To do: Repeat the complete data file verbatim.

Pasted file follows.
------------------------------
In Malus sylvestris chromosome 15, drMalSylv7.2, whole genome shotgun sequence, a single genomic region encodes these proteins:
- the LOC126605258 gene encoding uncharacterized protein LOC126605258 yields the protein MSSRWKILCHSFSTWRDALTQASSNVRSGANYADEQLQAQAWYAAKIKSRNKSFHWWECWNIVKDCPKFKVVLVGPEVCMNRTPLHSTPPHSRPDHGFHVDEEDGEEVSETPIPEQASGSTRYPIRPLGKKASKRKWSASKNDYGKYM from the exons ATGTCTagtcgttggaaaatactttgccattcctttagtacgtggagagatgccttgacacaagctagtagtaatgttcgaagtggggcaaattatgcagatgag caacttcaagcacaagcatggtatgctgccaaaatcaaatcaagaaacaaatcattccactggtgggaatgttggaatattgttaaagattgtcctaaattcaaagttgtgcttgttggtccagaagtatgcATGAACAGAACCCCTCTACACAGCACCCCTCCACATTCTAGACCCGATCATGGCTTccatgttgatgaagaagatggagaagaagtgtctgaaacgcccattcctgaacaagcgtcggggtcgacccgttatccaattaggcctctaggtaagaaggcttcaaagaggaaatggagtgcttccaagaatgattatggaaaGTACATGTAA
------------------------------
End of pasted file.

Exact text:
In Malus sylvestris chromosome 15, drMalSylv7.2, whole genome shotgun sequence, a single genomic region encodes these proteins:
- the LOC126605258 gene encoding uncharacterized protein LOC126605258 yields the protein MSSRWKILCHSFSTWRDALTQASSNVRSGANYADEQLQAQAWYAAKIKSRNKSFHWWECWNIVKDCPKFKVVLVGPEVCMNRTPLHSTPPHSRPDHGFHVDEEDGEEVSETPIPEQASGSTRYPIRPLGKKASKRKWSASKNDYGKYM from the exons ATGTCTagtcgttggaaaatactttgccattcctttagtacgtggagagatgccttgacacaagctagtagtaatgttcgaagtggggcaaattatgcagatgag caacttcaagcacaagcatggtatgctgccaaaatcaaatcaagaaacaaatcattccactggtgggaatgttggaatattgttaaagattgtcctaaattcaaagttgtgcttgttggtccagaagtatgcATGAACAGAACCCCTCTACACAGCACCCCTCCACATTCTAGACCCGATCATGGCTTccatgttgatgaagaagatggagaagaagtgtctgaaacgcccattcctgaacaagcgtcggggtcgacccgttatccaattaggcctctaggtaagaaggcttcaaagaggaaatggagtgcttccaagaatgattatggaaaGTACATGTAA